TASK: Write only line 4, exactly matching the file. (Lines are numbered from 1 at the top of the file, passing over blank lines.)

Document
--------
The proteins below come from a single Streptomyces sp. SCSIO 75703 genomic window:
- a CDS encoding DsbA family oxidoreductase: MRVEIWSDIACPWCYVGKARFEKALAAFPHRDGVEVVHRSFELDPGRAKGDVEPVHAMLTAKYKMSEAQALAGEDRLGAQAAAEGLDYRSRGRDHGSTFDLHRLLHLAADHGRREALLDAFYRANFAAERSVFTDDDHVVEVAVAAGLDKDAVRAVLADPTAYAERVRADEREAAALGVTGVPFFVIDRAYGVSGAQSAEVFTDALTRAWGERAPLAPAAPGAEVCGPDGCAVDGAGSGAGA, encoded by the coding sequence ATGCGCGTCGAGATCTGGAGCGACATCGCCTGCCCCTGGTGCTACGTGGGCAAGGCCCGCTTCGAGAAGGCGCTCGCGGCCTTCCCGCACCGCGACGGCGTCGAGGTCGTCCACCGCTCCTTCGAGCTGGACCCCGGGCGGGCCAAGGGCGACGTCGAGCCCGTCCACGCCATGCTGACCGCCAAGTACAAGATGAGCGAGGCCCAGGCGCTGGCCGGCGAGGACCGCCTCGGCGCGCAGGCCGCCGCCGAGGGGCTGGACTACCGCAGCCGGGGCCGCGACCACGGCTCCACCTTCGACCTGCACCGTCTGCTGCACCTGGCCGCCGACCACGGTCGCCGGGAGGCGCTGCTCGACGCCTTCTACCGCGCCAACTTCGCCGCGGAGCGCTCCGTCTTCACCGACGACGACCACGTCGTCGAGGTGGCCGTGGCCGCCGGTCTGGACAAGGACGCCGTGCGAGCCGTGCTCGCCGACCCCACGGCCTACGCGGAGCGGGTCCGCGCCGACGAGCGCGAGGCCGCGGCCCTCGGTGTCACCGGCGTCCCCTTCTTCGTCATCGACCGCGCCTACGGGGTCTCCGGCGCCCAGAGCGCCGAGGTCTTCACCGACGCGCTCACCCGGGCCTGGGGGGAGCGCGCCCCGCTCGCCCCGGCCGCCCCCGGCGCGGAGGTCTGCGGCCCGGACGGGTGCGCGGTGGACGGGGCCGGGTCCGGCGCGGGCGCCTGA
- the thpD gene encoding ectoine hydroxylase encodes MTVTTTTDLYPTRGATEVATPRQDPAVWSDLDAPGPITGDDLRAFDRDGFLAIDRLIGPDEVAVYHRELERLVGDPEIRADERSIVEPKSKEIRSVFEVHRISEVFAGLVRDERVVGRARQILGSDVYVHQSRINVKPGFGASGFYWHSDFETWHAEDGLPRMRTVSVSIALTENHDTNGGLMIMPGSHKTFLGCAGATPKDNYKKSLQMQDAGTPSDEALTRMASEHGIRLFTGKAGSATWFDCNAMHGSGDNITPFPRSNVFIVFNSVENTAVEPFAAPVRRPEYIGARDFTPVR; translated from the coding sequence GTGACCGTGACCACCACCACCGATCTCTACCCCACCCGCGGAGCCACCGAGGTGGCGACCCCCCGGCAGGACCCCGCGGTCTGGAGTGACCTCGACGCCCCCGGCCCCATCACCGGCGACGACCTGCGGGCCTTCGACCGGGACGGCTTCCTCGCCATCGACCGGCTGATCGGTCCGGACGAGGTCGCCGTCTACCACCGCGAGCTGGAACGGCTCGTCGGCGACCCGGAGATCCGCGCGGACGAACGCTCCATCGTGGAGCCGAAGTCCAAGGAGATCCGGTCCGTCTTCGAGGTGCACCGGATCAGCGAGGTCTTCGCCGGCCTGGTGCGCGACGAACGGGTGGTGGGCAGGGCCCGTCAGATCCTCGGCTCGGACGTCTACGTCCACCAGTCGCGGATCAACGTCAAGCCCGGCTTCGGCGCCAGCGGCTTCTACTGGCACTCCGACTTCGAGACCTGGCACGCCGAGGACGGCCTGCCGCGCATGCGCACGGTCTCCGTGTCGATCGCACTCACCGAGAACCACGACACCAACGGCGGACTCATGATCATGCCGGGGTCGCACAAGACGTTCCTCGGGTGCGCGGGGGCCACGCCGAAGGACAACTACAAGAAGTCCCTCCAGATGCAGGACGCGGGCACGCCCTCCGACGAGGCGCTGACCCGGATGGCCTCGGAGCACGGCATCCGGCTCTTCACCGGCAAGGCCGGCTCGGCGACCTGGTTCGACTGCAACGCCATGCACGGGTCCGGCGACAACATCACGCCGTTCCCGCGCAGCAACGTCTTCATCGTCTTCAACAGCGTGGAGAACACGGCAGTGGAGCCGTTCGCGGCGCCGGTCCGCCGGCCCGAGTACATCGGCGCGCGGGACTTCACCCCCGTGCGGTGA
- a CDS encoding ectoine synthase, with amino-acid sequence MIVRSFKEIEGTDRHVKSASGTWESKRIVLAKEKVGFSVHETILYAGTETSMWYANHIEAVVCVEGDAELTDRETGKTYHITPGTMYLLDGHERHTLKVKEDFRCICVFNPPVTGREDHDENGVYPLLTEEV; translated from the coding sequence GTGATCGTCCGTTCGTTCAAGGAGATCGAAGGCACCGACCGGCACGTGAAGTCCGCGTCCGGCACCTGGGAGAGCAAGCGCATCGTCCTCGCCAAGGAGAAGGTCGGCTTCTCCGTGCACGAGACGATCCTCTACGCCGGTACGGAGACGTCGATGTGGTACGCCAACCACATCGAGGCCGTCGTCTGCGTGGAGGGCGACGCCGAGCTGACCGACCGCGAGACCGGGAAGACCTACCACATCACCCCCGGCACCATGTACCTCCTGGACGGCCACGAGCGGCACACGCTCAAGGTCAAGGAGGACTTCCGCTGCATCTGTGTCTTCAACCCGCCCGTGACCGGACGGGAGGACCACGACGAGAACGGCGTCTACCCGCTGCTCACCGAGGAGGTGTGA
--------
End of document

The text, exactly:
- a CDS encoding ectoine synthase, with amino-acid sequence MIVRSFKEIEGTDRHVKSASGTWESKRIVLAKEKVGFSVHETILYAGTETSMWYANHIEAVVCVEGDAELTDRETGKTYHITPGTMYLLDGHERHTLKVKEDFRCICVFNPPVTGREDHDENGVYPLLTEEV; translated from the coding sequence GTGATCGTCCGTTCGTTCAAGGAGATCGAAGGCACCGACCGGCACGTGAAGTCCGCGTCCGGCACCTGGGAGAGCAAGCGCATCGTCCTCGCCAAGGAGAAGGTCGGCTTCTCCGTGCACGAGACGATCCTCTACGCCGGTACGGAGACGTCGATGTGGTACGCCAACCACATCGAGGCCGTCGTCTGCGTGGAGGGCGACGCCGAGCTGACCGACCGCGAGACCGGGAAGACCTACCACATCACCCCCGGCACCATGTACCTCCTGGACGGCCACGAGCGGCACACGCTCAAGGTCAAGGAGGACTTCCGCTGCATCTGTGTCTTCAACCCGCCCGTGACCGGACGGGAGGACCACGACGAGAACGGCGTCTACCCGCTGCTCACCGAGGAGGTGTGA